Warning: the following column contains material that some people might find offensive, especially those who feel a certain Newfoundland politician has taken more than enough flak, that nothing further needs to be said about his double muck bath in the patronage trough, and that he should be given slack now that he’s been victimized by one of those dastardly moose who patrol the province’s highways in search of unsuspecting drivers.
First of all, someone needs to come to the defence of Sammy the Salmonier Moose who
fortuitously hopped in front of Fabian Manning’s car one night last week, ultimately providing the MP-defeated-candidate-senator-defeated-candidate-senator with not only a tremendous amount of invaluable public sympathy, but a timely distraction from his identification as a poster boy for electoral shenanigans, and worse still, his unenviable standing near the top of the list of the most pronounced political embarrassments in recent Newfoundland history.
You have to admit that the script for “Manning and his moose” could only have been cobbled together in an imaginary public relations paradise, a magical place where the most desperate of troubled politicians could seek help.
It also didn’t hurt the senator that the night before his serendipitous rendezvous with Mr. Moose, CBC’s “Here and Now” provided syrupy video of a warm and cuddly Manning, a regular “Mr. C.” of “Happy Days,” constructing a trampoline for his daughter, a task placed on the backburner while the brave father/warrior had been away to the Harper Crusades for several weeks.
“Sure, he can’t be all that bad,” thousands of viewers had no choice but to exclaim.
But getting back to “Manning and his moose.”
Before our once-respected politician now turned Harper Harpy was carried off to hospital in St. John’s after his bloody encounter with Mr. Moose, is it possible, do you think, that he may have had an opportunity to have a few words with Salmonier Sammy before wildlife officers turned him (the moose, not Fabian) into sausage for a few undernourished families on the dole?
Crawling from his smashed car, a bit woozy, blood trickling down the side of his head, did Manning have the presence of mind to offer his profound gratitude to the dying moose?
“I’ve been tarred and feathered all week long from here to B.C., a political stink bomb, my credibility that of a piece of fish offal,” he could have whispered to Sammy.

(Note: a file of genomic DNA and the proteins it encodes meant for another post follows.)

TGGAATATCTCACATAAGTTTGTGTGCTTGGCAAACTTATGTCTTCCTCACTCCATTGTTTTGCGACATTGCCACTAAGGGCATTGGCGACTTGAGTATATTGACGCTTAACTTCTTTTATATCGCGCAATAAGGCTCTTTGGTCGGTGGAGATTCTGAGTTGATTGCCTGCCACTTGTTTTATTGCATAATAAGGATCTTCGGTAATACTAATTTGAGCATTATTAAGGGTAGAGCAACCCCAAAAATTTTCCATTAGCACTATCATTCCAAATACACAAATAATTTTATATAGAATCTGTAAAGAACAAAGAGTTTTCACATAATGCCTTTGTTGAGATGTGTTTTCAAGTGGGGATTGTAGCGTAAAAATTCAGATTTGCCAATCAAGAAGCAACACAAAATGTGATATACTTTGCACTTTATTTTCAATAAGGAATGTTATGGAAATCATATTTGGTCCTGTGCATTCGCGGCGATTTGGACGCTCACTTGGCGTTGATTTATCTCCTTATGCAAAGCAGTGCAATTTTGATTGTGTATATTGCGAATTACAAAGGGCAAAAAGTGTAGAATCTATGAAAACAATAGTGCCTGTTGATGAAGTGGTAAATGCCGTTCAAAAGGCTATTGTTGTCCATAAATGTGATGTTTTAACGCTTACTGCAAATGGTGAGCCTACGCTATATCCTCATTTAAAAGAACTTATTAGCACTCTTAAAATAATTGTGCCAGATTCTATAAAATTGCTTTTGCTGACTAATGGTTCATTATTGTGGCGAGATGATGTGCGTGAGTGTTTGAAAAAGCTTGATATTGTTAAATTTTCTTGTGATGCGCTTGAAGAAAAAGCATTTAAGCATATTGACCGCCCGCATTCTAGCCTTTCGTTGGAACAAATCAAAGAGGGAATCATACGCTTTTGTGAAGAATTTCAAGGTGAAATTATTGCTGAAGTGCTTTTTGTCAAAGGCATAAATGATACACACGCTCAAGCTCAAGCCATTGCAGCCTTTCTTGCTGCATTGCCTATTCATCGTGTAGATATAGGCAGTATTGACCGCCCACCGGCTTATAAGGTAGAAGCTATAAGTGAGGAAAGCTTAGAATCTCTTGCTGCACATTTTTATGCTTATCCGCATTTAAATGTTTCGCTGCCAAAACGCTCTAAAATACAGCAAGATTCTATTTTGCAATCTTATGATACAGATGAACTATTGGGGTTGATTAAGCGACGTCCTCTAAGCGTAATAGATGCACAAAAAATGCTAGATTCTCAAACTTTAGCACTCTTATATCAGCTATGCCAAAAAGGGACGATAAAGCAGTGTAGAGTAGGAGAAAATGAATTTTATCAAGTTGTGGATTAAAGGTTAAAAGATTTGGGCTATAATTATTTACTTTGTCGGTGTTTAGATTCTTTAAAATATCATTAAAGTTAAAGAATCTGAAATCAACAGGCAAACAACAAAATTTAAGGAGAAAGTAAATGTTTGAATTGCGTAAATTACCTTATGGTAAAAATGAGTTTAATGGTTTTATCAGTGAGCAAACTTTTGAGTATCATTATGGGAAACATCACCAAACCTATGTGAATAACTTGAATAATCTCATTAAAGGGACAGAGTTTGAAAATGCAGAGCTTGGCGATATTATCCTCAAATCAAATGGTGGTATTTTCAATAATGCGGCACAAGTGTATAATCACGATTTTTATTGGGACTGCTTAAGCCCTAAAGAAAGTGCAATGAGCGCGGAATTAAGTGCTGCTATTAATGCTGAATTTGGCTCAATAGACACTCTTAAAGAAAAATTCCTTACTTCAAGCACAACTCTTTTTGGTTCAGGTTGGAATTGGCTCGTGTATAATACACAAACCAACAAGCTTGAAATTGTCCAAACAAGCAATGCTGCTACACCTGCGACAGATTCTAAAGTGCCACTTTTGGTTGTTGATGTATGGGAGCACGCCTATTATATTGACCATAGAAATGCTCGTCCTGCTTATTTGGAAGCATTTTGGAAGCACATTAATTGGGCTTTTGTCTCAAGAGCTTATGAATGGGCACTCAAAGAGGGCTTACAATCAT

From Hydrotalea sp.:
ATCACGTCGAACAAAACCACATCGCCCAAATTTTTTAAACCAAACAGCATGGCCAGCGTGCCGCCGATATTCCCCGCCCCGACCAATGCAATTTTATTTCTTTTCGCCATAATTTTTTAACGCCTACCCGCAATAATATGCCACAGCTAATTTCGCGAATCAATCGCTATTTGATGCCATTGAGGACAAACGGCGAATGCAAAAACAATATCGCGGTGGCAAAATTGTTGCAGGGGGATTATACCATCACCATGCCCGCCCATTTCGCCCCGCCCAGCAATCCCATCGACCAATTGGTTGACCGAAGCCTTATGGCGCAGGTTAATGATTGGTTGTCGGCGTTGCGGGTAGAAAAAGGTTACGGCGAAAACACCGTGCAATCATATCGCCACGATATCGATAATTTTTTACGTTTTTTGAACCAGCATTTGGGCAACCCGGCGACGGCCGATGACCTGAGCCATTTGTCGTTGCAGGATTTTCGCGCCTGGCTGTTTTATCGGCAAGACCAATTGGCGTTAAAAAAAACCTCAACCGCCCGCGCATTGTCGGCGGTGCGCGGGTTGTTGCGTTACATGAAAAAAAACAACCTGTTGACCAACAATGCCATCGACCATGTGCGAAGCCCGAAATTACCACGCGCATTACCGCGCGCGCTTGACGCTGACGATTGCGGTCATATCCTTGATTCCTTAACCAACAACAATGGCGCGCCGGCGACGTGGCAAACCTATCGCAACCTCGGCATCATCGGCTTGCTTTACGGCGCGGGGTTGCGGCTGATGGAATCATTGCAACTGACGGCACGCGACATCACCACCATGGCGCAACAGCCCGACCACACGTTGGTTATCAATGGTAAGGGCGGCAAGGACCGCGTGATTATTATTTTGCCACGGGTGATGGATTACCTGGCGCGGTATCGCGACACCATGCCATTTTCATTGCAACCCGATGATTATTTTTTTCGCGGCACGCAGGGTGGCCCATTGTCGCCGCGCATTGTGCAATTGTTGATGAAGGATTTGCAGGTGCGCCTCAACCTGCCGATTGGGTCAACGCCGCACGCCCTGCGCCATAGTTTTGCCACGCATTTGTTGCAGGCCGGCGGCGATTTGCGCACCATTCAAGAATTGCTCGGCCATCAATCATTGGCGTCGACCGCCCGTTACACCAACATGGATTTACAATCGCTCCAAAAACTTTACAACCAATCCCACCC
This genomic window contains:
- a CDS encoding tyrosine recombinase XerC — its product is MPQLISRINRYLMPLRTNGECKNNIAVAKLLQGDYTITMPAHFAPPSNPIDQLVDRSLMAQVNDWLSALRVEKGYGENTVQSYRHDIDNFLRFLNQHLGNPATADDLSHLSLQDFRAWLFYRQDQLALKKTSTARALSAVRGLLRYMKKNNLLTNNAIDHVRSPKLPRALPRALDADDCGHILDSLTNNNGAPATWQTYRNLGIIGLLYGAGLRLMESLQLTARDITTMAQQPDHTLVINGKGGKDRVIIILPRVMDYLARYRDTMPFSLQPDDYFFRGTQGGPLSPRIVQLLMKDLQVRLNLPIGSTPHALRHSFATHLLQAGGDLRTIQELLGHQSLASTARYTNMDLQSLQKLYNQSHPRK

“And God knows I deserve it, even though I can’t admit it publicly.
“But now I’ve found some relief, thanks to you.”
Informed sources have told me there was actually a funeral for Sammy, organized by a little known evangelical crowd obsessed with the souls of four-legged creatures.
A dignified and blessed affair it was (although the dignity was tarnished slightly by the sight of Sammy’s four quarters, hanging from butcher’s hooks above an altar of alders).
And guess who delivered the eulogy? Yessiree. It was Brother Fabian himself.
And one of my numerous sources, Harbour Deep Throat, managed to tape the proceedings:
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The Senator: “Brothers and sisters, I stand before you tonight a sinner!”
The Congregation: “Amen, Brother Fabian. Amen.”
The Senator: “I have been given my 30 pieces of Tory silver, and even some of my most loyal disciples have held their heads in shame.”
The Congregation: “Shame! Shame!”
The Senator: “If only those ungrateful and stunned arses in Avalon hadn’t … well, I wouldn’t be in this fix, would I?”
The Congregation: “Pity the stunned ones, Brother Fabian.”
The Senator: “Who’d have thought? It was just a wink here, a nod there between me and Brother Steve. But I can’t deny it. I’ve sinned.”
The Congregation: “Yes you have, Brother Fabian.”
The Senator: “I also want to apologize, brothers and sisters, to my colleague Peter who, unlike me, went to Ottawa in an honourable way, but whose feat was overshadowed by my trek down the low road.”
The Congregation: “Praise be to Minister Peter! May he continue to hold his nose!”
The Senator: “But we are here tonight, brothers and sisters, to remember Sammy the Moose who has trotted off to that great marsh in the sky, a sacrifice that has given me rest from the torment of my unrelenting accusers.”
The Congregation: “Hallelujah, Sammy! Praise be to Sam!”
Senator Manning: “And I am deeply grateful.”
The Congregation: “And so you should be, Brother Fabian. And so you should be.”
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Bob Wakeham has spent more than 30 years as a journalist in Newfoundland and Labrador. He can be reached by email at firstname.lastname@example.org.